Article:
This article seeks to examine how Malawi’s former Budget Director Paul Mphwiyo is represented in the media, specifically the Nation newspaper, as well as ideologies attached to such representations with relevant examples.
Representation is referred to as the process through which words and images stand in for ideas, individuals, social groups and other categories. Representations have the power to select, arrange and prioritize certain assumptions and ideas about different kinds of people, bringing some to the fore, dramatizing and idealizing or demonizing them, while casting others into the social margins, so that they have little active public presence or only a narrow and negative public image (Bob Franklin et al 2005:233).
Therefore, it could be argued that the representation is constructed with a set of ideas and values that reflect the producer’s intent or indeed intended meaning.
Ideology is a difficult – but important – concept to grasp. Simply put, it is the ideas behind a media text, the secret (or sometimes not-so secret) agenda of its producers. It is important to be able to identify the different ideological discourses that may be present in even an apparently simple photograph (http://www.mediaknowall.com/as_alevel/alevkeyconcepts/alevelkeycon.php?pageID=ideology)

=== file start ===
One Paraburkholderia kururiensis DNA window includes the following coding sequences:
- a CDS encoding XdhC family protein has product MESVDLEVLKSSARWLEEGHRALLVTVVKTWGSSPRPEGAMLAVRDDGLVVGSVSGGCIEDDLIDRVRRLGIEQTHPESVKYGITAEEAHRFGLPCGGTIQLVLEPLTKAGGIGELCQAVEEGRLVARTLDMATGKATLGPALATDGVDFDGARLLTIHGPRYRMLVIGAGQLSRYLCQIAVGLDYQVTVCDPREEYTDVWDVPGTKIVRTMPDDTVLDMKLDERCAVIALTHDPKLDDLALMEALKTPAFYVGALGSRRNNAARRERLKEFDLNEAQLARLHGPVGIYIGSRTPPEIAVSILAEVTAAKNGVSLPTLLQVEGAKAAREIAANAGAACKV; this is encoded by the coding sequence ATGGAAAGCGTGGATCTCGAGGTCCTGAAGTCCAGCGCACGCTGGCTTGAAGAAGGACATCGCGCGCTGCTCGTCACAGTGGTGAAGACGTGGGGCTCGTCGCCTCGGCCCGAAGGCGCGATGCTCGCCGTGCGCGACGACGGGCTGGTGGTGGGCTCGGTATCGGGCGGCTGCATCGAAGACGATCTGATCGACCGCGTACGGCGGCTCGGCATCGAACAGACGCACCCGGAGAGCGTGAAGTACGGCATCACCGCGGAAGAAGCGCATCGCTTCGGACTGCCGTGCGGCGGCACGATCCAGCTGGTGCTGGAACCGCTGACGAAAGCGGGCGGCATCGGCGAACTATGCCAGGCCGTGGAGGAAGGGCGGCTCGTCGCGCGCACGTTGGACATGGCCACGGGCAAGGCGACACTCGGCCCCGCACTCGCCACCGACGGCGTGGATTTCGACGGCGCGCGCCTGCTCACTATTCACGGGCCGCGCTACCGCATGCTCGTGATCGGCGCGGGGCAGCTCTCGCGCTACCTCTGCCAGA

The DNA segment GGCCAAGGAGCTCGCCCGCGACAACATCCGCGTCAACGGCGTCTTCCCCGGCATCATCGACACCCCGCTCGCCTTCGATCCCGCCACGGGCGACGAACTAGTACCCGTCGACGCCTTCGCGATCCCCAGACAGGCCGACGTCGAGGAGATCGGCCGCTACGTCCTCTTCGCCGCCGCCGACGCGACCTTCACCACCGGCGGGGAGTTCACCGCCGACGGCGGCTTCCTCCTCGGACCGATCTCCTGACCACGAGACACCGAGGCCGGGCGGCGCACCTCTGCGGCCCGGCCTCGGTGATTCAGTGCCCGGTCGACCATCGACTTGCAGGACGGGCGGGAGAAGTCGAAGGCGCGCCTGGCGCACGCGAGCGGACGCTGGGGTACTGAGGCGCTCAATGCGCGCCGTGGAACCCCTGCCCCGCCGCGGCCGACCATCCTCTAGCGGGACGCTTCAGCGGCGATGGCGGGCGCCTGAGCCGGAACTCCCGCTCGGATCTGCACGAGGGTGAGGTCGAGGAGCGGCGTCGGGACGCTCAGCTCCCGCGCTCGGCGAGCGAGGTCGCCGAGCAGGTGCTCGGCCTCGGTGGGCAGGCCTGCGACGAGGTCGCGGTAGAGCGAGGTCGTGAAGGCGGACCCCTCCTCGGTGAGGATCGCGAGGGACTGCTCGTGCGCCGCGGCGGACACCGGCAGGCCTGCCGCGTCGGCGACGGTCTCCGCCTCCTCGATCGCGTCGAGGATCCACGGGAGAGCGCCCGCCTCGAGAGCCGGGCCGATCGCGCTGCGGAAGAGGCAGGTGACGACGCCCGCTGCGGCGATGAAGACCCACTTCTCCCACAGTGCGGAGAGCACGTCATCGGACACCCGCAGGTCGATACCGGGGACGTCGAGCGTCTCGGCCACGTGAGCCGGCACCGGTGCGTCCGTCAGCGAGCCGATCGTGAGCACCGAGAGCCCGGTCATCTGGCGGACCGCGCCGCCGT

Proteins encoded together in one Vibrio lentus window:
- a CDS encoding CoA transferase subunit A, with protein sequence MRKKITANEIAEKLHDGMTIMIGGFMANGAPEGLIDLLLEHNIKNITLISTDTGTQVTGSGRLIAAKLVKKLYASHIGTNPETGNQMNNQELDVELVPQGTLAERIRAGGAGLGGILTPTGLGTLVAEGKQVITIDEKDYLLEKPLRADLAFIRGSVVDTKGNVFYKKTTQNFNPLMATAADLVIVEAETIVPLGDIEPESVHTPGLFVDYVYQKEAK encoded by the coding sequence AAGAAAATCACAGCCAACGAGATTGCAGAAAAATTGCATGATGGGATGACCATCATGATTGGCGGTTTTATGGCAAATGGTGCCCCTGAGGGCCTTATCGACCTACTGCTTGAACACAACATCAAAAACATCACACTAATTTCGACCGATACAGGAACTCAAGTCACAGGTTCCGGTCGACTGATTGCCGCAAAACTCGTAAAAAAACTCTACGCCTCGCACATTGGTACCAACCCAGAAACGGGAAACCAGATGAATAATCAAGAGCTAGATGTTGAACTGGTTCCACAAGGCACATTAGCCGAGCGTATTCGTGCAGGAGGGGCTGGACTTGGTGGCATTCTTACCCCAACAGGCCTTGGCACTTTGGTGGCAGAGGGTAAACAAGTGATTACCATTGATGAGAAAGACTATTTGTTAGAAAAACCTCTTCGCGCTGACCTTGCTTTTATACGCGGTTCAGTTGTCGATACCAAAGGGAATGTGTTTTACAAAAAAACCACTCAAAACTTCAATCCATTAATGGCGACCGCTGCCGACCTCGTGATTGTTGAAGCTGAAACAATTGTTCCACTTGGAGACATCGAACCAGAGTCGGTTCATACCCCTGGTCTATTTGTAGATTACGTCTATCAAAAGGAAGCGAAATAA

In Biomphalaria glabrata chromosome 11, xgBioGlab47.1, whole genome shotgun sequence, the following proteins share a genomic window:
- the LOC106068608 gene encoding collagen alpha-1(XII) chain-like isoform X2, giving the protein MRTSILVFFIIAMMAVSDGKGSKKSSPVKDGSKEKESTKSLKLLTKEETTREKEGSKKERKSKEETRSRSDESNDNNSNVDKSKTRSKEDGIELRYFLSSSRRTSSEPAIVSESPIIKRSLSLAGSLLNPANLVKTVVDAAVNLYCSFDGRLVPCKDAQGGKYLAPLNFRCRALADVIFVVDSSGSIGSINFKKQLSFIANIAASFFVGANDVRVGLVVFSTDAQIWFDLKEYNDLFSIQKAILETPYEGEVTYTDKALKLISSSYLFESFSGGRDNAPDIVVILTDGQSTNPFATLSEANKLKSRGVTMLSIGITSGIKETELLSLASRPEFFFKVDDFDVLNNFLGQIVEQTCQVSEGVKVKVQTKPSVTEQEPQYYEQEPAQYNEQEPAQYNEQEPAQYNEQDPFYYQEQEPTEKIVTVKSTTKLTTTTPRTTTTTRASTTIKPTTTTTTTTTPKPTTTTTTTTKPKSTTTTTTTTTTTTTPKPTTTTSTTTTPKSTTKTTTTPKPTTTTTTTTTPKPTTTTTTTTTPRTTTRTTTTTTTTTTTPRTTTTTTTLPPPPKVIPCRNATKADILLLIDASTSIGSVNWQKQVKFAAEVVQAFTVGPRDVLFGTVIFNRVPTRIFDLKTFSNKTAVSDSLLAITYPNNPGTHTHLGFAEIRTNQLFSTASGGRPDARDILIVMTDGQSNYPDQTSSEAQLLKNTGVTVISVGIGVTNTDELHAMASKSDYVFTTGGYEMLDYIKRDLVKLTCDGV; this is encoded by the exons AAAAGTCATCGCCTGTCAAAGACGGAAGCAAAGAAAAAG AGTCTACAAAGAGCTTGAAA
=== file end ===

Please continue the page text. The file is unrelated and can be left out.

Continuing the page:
Whilst content analysis and semiotics may shed light on media content, Marxist theory highlights the material conditions of media production and reception. Because of the distribution of power in society, some versions of reality have more influence than others (http://visual-memory.co.uk/daniel/Documents/marxism/marxism13.html)
According to the Nation of 25th July 2013, ‘Introducing Paul Mphwiyo, New Budget Director’ the publication glorifies and underlines how prestigious Mphwiyo is, thereby legitimizing his greatness as a star.
‘At only 37, Ivy League educated Paul Mphwiyo is the new Budget Director, a cross-cutting job that puts him not only at the nexus of the fiscus, but also gives him the responsibility of providing direction to the Malawi economy. He is not there by mistake… Mphwiyo brings unique core skills to the job that is as critical to the country’s economic growth as it is controversial’ (Nation: 25th July, 2013).
The use of adjectives like ‘Ivy League’, ‘He is not there by mistake’, ‘brings unique core skills’ do not only push for a legitimized ideology around the class of Mphwiyo, but also underline that he as exceptional elite person thereby championing Bob Franklin et al argument that representations have the power to select, arrange and prioritize certain assumptions and ideas about different kinds of people, bringing some to the fore.
In fundamentalist Marxism, ideology is ‘false consciousness’, which results from the emulation of the dominant ideology by those whose interests it does not reflect. From this perspective the mass media disseminate the dominant ideology: the values of the class which owns and controls the media (Curran et al. 1982: 26)
Looking at this context, it definitely collaborates with what other scholars say that media texts always reflect certain values or ideologies though sometimes we may not be aware of this. (http://media-studies.tki.org.nz/Teaching-media-studies/Media-concepts/Ideology).